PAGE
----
In the humanitarian response, multiple decision-makers (DMs) need to collaborate in various problems, such as locating temporary relief distribution centres (RDCs). Several studies have argued that maximising demand coverage, reducing logistics costs and minimising response time are among the critical objectives when locating RDCs after a sudden-onset disaster. However, these objectives are often conflicting and the trade-offs can considerably complicate the situation for finding a consensus. To address the challenge and support the DMs, we suggest investigating the stability of non-dominated alternatives derived from a multi-objective model based on Monte Carlo Simulations. Our approach supports determining what trade-offs actually matter to facilitate discussions in the presence of multiple stakeholders. To validate our proposal, we extend a location-allocation model and apply our approach to an actual data-set from the 2015 Nepal earthquake response. Our analyses show that with the relative importance of covering demands ≤0.4, the trade-offs between logistics costs and response time affects the numbers and locations of RDCs considerably. We show through a small experiment that the outputs of our approach can effectively support group decision-making to develop relief plans in disasters response.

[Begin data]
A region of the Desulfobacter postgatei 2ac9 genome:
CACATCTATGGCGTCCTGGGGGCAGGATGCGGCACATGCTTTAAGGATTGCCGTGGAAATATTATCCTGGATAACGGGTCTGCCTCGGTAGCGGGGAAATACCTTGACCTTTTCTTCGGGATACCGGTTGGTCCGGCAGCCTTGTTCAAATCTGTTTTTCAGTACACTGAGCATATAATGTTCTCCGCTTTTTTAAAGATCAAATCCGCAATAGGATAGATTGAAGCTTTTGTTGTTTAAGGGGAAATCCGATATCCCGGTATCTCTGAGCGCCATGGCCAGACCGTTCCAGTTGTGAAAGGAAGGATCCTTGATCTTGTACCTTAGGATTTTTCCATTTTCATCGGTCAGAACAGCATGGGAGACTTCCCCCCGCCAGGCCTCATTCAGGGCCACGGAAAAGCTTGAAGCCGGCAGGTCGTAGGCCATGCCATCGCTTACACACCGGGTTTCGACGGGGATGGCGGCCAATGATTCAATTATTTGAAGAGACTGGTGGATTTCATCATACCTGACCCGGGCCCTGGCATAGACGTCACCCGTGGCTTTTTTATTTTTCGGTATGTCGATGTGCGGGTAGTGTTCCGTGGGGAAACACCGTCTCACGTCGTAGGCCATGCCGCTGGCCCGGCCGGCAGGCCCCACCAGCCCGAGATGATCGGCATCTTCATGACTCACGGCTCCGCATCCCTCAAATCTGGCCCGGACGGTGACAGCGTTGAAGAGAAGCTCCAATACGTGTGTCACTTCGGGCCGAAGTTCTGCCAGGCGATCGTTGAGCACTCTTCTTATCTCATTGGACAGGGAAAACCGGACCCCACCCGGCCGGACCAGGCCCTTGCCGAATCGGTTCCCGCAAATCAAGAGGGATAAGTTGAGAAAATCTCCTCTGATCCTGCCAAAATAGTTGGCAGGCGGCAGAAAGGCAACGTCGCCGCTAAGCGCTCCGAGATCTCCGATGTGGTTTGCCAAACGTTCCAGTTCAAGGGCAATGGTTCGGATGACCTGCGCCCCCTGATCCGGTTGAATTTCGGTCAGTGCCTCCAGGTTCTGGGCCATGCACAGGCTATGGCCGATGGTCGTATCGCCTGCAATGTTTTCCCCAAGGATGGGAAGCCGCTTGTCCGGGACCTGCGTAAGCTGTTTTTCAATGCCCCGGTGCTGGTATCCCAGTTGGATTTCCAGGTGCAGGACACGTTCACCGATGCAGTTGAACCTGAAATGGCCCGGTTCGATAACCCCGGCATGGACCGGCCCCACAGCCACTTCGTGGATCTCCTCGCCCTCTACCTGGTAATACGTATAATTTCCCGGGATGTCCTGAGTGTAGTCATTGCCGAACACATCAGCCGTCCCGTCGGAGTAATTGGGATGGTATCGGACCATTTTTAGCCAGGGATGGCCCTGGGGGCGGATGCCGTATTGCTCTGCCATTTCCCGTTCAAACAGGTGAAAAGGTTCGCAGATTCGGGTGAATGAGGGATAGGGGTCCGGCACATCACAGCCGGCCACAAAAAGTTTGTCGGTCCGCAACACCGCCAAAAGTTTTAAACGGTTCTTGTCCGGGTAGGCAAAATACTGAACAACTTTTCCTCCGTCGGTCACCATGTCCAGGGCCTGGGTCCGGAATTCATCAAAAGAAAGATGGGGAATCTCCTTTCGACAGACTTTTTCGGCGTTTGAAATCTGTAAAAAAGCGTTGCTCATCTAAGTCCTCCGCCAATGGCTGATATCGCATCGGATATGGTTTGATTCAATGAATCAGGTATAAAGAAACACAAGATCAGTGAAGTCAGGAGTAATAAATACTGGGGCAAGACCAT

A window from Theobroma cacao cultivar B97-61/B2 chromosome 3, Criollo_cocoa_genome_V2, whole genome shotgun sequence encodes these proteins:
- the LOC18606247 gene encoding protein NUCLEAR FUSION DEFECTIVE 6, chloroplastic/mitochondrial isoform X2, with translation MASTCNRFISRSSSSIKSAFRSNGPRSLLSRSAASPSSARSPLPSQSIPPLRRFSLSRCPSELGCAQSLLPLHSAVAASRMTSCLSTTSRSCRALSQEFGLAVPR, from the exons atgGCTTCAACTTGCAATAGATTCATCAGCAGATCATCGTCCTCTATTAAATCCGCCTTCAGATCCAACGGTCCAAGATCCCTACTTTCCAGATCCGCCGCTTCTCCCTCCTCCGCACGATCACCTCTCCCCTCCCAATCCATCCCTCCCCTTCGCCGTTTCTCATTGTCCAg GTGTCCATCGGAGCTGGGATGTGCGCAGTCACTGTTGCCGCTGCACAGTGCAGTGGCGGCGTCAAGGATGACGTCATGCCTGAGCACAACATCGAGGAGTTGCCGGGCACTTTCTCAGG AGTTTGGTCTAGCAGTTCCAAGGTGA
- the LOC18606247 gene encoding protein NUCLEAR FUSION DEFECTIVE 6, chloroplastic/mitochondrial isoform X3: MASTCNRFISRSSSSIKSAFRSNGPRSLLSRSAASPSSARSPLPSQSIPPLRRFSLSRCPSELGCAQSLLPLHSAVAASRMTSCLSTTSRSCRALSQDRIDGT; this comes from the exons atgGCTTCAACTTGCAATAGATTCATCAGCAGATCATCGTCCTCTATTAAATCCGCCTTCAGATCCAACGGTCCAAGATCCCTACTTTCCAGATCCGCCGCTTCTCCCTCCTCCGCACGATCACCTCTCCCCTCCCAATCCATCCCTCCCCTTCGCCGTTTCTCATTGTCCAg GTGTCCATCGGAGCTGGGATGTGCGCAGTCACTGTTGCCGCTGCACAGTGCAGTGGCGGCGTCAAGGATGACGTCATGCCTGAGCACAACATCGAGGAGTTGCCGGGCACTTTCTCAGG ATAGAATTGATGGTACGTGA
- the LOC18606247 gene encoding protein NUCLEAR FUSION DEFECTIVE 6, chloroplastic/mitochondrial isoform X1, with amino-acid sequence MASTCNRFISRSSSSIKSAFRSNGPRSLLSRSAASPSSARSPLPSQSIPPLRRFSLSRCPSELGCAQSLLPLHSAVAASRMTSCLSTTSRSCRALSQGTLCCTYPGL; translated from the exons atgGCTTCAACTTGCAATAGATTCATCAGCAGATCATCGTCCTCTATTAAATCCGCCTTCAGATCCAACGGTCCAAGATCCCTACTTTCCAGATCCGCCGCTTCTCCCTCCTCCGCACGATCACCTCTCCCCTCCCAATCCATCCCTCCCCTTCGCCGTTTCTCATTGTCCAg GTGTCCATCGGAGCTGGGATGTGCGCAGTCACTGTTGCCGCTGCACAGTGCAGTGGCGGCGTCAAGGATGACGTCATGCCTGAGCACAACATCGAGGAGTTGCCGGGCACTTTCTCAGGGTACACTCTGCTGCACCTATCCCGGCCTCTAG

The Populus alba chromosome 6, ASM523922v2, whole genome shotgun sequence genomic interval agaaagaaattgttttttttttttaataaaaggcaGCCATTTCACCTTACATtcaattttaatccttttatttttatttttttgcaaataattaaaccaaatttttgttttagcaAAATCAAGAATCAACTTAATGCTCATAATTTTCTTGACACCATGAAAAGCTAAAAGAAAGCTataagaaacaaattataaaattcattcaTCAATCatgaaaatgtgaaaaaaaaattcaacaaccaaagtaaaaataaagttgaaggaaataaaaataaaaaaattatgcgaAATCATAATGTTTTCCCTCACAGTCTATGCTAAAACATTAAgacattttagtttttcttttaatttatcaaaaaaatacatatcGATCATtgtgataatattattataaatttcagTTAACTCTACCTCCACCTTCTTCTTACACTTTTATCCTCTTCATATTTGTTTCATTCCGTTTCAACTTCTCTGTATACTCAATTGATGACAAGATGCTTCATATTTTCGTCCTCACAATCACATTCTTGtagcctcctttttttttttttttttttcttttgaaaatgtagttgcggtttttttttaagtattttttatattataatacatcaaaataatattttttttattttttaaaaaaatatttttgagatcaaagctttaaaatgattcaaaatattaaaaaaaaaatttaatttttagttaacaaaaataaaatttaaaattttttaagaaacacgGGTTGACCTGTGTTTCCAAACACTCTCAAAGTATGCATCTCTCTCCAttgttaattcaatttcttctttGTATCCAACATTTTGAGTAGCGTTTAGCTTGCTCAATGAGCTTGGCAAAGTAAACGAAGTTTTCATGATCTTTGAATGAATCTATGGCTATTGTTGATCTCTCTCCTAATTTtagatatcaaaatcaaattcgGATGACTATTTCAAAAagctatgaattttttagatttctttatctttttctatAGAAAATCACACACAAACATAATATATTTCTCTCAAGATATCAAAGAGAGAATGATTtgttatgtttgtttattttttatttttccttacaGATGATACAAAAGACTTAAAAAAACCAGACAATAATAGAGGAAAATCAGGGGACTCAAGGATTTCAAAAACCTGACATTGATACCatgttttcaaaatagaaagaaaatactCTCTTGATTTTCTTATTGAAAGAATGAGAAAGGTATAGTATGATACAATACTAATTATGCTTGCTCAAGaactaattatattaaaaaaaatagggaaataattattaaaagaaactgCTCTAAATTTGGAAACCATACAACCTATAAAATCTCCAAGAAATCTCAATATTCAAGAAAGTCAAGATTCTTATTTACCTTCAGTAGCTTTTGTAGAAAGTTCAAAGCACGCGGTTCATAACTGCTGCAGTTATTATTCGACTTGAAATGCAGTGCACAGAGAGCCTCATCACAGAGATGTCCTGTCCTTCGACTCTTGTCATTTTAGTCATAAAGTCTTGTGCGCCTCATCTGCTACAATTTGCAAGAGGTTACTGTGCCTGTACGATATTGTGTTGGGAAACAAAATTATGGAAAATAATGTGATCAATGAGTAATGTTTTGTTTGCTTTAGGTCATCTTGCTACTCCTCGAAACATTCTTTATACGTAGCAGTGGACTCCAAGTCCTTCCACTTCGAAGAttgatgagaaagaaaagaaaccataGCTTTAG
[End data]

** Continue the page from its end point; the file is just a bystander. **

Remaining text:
- 2015 Nepal earthquake
- Group decision-making
- Humanitarian response
- Monte Carlo simulation
- Multiobjective facility location